Vortex 1 interior. Photo by Glade Hensel.

Vortex 2 interior. Photo by Glade Hensel.

Vortex 3 interior. Photo by Glade Hensel.

Vortex 4 interior. Photo by Glade Hensel.

Vortex 1-4 back covers. Photo by Glade Hensel.

July 26th, 2013

Vortex #4 Preorder

Filed under: Print Comics — Tags: ,

I sent Vortex #4 to the printer on Wednesday so I’ve put it up for preorder in my store. Here’s a preview:

Vortex #4 Cover and Endpaper

Vortex #4 Interior Pages

The preorder price is a dollar off until I get the books in early August. At that point I’ll start shipping out preorders and raise the price to the same as the other issues.

July 9th, 2013

The Dreamblood Duology by NK Jemisin

Filed under: SF Reviews — Tags:

I’ve just finished the Dreamblood duology by NK Jemisin, and I can unequivocally say it’s one of my favorite fantasy series. These books, The Killing Moon and The Shadowed Sun, now sit next to LeGuin’s first three Earthsea books and Hobb’s Farseer series on my mental shelf.

Jemisin's Dreamblood duology, covers by Marc Yankus
Covers by Marc Yankus.

Maybe partially it’s fatigue from overexposing myself to Westeros, but the beautiful writing and novel setting of this duology gave me a serious buzz. Although it’s not explicitly stated in the text of the novel itself, but rather in an interview afterwards, this secondary world fantasy takes place on a moon orbiting a gas giant. The gas giant itself dominates the narrative as the banded Dreaming Moon, which rises and sets over a civilization based on ancient Egypt and its neighbor Nubia.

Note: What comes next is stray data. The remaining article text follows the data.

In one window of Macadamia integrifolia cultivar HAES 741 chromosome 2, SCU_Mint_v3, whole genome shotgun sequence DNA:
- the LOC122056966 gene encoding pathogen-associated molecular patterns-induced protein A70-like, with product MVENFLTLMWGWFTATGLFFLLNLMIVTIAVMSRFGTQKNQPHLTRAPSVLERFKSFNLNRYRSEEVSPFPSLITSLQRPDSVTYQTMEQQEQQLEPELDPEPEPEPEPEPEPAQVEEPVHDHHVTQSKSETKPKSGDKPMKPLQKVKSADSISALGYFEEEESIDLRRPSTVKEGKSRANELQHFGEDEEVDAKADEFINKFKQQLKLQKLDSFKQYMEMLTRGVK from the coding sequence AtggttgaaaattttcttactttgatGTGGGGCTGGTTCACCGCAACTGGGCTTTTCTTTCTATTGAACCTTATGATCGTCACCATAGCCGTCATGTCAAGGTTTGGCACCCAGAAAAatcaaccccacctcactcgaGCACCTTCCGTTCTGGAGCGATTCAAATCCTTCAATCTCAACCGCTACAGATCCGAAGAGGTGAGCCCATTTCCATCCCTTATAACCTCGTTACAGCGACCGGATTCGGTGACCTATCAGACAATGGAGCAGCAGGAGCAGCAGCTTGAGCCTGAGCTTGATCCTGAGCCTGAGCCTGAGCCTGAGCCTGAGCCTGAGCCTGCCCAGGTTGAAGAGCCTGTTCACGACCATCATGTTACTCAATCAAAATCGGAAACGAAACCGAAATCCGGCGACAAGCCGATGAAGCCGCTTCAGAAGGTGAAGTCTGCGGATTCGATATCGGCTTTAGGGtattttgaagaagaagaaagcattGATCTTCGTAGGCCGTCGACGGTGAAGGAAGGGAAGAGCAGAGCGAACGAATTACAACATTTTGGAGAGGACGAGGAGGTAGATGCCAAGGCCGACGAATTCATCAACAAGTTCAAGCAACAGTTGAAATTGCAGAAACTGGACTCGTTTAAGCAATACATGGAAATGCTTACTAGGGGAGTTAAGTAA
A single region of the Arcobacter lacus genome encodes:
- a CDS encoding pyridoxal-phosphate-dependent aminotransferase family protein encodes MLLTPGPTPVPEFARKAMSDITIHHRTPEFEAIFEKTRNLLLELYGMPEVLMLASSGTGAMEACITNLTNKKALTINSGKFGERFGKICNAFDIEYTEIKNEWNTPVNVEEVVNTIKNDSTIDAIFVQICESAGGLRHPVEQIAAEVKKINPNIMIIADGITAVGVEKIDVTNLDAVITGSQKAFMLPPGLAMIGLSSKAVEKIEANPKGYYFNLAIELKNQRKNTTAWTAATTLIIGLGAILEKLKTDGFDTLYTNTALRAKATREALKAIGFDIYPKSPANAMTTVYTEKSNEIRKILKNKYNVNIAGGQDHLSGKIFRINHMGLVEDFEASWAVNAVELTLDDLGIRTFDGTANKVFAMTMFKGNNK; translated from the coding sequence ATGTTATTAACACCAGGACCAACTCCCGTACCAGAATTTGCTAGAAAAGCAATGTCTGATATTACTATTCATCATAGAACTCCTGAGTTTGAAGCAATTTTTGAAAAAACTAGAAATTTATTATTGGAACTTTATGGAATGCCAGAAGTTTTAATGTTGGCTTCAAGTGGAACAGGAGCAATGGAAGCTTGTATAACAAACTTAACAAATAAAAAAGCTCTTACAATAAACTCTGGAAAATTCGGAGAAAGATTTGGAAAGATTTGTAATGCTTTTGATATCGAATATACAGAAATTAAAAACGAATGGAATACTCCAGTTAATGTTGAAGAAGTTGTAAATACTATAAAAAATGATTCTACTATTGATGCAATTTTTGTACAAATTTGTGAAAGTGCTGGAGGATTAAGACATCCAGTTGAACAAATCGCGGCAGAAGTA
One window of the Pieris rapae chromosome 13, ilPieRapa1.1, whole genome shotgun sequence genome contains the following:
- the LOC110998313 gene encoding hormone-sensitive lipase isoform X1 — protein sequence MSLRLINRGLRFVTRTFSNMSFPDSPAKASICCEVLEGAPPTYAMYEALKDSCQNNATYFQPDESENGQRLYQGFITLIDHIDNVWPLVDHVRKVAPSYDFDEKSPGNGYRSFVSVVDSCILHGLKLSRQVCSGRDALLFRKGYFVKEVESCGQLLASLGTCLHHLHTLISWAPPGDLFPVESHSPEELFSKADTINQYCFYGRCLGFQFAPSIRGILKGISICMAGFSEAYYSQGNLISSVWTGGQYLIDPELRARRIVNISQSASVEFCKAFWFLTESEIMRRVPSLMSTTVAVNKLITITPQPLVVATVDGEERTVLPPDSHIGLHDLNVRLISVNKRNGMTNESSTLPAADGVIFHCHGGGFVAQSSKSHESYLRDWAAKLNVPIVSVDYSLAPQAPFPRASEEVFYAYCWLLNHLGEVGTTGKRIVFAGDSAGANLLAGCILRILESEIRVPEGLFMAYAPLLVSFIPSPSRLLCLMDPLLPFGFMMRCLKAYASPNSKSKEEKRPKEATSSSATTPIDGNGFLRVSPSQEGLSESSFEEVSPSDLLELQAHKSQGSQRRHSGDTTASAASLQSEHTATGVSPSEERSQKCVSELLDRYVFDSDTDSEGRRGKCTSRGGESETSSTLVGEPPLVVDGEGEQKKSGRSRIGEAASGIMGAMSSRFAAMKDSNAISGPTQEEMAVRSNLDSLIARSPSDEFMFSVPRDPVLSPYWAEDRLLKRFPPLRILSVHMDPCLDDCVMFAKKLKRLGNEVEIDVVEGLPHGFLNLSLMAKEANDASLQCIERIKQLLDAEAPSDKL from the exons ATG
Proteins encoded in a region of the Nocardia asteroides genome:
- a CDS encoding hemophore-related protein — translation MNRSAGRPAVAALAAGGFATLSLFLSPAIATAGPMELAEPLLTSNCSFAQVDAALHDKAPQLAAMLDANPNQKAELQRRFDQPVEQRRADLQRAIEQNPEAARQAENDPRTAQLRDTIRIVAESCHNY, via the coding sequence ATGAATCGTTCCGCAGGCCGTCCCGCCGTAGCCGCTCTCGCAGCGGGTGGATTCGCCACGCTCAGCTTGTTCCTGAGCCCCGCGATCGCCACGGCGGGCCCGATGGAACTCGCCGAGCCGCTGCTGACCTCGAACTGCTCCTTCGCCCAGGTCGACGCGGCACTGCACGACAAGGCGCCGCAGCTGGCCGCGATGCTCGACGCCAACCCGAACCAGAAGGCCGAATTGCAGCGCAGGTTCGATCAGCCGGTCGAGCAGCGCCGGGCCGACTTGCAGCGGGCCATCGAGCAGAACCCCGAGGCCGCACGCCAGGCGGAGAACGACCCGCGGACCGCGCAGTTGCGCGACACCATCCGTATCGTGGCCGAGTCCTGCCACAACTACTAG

The Great Red Spot of Jupiter
The Great Red Spot of Jupiter. Photo taken by NASA’s Voyager 1 mission. I’ve always been intrigued by gas giants. It would be amazing to live on a moon orbiting one and see it rise and set.

I spent most of my childhood lost in imaginary quasi-medieval settings, so I get their allure, but so many fantasy books seem constrained by these tropes. In the aforementioned interview, Jemisin speaks about the difficulty of making a setting feel real without relying on the familiar tropes of castles and knights, but she succeeds. Jemisin goes even further by throwing out so much of what is recognizably Egyptian – pharoahs and pyramids – instead we get ninja priests and Jungian dream magic. But it’s all grounded by the annual floods of a river enveloped by a vast desert.

The Red Book by Jung
An image from Carl Jung’s Red Book, one of Jemisin’s inspirations.